|Feedback on Website and E-zine|
|3/18/06||Tim||Hello, I live in Nova Scotia, Canada. I’m 35 years old and just lost my younger brother to complications after Brain Tumor Surgery. He was a self-taught man who knew much about the Humanities. He took it upon himself to read the classics while I was preoccupied with sports. I cannot begin to describe the loss and the pain I endure on a daily basis. I am completely stuck on the age-old question, What is the meaning of life? The only comfort I get at the present time is to educate myself in more of the great works. I stumbled across your site and it has brought me much comfort. I have made it my home page. I just wanted to say Thank you very much. Tim|
|10/4/04||Mycha (Princeton, NJ)||If you lack a general liberal education and would like to fill that gap, you may have noticed that it’s very easy to get lost. Pick any topic and you are faced with an overwhelming number of classical texts, authors and theories, each requiring a large investment of time and energy to understand and appreciate. What would be really helpful is a high-level overview of entire areas of study, and, incredibly, this very slim book attempts to provide just that. Of course, you won’t find any detailed analysis of any texts... just a few paragraphs per major work... but overall the book is incredibly easy to read and presents often impenetrably abstract ideas in a comprehensive and entertaining manner. Highly recommended! (posted on Amazon)|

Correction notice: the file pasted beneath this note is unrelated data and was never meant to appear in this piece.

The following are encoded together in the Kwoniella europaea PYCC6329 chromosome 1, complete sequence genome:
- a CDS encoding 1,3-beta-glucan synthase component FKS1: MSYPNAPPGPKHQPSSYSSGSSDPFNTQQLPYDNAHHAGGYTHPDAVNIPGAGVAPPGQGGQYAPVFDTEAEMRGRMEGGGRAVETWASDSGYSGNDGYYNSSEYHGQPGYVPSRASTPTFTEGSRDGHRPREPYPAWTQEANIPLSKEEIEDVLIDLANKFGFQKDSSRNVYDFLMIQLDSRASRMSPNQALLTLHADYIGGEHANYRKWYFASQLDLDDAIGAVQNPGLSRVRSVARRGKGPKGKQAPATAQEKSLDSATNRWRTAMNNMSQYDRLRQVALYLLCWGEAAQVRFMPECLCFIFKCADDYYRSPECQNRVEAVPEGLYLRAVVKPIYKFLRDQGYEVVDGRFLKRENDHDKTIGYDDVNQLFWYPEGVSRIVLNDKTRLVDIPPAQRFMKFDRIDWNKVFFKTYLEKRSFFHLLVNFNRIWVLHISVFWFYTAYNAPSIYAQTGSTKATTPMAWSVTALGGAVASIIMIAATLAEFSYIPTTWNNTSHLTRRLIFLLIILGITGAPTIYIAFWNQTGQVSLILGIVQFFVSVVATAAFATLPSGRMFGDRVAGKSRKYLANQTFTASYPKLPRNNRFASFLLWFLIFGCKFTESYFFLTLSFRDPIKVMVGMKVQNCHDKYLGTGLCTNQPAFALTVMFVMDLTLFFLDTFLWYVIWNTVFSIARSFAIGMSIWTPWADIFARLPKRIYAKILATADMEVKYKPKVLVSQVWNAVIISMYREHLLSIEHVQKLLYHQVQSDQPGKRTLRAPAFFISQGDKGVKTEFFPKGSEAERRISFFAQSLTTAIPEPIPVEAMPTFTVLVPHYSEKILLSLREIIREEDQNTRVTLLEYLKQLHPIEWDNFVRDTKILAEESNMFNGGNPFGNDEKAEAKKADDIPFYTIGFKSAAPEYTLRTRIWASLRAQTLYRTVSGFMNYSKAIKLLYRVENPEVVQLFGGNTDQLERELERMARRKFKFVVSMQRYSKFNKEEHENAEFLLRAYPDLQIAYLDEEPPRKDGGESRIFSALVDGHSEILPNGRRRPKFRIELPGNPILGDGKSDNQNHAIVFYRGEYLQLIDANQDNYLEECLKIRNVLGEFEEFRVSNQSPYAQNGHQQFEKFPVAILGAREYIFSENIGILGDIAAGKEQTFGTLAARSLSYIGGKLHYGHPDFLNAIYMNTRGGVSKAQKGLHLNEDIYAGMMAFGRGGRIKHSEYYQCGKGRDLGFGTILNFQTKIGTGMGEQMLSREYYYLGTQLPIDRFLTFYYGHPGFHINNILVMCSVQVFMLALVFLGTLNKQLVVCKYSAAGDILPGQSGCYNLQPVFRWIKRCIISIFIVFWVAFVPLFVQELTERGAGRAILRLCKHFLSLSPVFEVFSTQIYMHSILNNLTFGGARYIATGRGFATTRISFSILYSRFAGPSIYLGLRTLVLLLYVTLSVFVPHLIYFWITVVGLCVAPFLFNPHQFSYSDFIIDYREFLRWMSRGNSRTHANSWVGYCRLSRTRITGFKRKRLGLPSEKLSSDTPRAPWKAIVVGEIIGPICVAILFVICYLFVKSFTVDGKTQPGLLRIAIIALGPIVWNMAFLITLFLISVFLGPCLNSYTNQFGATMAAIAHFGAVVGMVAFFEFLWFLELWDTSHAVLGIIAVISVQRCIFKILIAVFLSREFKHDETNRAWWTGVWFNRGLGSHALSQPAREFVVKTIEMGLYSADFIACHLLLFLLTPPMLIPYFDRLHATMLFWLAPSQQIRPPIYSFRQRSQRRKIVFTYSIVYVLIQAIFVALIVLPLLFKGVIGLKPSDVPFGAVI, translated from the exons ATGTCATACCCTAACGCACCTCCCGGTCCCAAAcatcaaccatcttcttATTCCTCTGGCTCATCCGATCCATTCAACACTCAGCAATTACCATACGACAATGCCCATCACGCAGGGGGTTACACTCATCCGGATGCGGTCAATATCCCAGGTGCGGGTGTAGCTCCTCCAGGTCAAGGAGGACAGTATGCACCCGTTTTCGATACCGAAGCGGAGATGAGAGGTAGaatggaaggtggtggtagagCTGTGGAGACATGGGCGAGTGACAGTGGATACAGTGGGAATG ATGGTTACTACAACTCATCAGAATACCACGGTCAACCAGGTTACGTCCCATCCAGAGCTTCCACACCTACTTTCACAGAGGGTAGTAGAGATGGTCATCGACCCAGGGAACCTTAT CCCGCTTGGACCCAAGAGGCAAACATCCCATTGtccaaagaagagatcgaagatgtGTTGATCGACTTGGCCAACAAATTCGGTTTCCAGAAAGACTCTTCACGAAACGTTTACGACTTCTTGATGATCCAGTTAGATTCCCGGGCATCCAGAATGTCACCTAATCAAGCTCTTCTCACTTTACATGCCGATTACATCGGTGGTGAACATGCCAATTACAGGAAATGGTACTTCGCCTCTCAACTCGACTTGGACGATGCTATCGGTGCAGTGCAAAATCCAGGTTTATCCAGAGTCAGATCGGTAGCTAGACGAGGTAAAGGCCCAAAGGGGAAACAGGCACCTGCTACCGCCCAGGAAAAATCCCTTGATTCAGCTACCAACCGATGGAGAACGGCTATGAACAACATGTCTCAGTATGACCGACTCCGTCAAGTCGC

|6/23/12||“Ma Blue”||This world of GENIUSES you showed is so beautiful. The ride was really amazing.|
|10/7/13||Sean (Columbus, OH)||Your site is a real treasure, your Journey is inspiring, and your views are solid & daring (And, not just because I am finding we share so many).... I truly LOVE your site, your books, and I am only about halfway through devouring all of this wonderful “One-stop shop” of stimulating fun. The Philosophy of Today and its synthesis of Philo/Lit/Psychology/History and the lot, really re-ignites a love of learning and a love of life for me right now, and in some new unique ways.... I’ve never felt so akin to such an all-encompassing, solid, flexible, thorough, evolving philosophy or way to look at and experience life.|
|3/30/03||Sherry||I’m always very glad to see another issue of Phlit in my mailbox. Honestly, I have never been a huge fan of Beowulf, but I’d still read it again if we could have a reading group here like yours!|